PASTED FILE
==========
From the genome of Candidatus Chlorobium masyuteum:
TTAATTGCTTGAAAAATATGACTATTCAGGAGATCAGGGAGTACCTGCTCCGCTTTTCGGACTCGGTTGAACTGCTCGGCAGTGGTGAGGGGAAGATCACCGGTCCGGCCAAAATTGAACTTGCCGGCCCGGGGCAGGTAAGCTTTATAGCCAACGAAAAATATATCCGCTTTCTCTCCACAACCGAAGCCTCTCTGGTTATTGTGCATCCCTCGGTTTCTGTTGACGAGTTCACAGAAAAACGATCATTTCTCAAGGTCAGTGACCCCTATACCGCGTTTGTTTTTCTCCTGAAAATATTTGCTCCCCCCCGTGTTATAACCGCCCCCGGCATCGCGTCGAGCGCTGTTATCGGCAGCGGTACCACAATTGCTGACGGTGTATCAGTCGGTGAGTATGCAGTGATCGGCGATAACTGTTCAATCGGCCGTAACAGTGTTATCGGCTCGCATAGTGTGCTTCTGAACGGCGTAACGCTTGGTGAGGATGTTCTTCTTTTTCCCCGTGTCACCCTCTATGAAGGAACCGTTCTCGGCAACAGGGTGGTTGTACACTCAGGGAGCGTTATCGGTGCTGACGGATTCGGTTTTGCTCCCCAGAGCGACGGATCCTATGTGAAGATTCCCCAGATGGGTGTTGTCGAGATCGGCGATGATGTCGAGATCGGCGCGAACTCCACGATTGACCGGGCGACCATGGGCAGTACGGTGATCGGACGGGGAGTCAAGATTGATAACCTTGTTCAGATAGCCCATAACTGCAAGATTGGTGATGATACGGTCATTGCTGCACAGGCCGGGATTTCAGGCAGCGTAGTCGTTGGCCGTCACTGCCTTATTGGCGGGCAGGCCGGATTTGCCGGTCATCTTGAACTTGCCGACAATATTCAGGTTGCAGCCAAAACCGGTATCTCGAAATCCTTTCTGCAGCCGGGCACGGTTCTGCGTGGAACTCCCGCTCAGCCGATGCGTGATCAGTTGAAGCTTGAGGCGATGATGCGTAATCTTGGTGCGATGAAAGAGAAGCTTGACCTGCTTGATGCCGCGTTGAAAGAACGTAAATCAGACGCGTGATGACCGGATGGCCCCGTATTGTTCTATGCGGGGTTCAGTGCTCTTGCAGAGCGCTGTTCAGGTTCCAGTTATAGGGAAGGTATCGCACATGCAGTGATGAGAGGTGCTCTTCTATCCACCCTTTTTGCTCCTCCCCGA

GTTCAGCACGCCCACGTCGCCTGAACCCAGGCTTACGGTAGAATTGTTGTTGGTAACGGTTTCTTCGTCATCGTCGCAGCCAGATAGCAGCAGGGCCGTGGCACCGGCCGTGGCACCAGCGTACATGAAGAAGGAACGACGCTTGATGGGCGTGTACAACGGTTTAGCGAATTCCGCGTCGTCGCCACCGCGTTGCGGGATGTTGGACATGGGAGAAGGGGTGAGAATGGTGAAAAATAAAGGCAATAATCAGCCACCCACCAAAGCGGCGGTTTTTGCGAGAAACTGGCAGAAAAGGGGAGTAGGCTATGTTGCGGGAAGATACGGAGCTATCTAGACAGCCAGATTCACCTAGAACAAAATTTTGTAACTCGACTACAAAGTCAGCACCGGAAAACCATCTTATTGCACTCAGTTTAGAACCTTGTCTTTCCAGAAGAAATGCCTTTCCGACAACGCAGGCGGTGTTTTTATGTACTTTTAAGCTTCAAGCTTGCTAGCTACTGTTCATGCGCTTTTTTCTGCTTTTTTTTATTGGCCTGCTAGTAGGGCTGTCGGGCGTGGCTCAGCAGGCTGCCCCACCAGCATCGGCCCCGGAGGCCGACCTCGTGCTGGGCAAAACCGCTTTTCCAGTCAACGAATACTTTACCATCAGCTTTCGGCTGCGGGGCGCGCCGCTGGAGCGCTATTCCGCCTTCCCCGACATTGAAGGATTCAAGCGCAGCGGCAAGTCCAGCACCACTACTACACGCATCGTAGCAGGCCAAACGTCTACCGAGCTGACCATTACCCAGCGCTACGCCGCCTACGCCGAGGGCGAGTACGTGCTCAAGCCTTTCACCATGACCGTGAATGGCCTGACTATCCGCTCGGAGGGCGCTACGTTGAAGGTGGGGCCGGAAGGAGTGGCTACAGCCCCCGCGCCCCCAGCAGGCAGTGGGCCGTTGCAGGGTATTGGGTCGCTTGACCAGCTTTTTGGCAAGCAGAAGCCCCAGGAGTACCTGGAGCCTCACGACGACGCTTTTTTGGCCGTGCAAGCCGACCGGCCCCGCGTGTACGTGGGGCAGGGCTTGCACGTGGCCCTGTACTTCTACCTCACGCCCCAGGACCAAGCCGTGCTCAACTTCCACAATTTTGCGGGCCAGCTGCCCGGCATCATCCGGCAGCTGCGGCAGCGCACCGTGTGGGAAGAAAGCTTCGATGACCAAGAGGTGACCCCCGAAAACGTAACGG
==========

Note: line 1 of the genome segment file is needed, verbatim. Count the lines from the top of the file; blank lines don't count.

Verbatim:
From the genome of Candidatus Chlorobium masyuteum: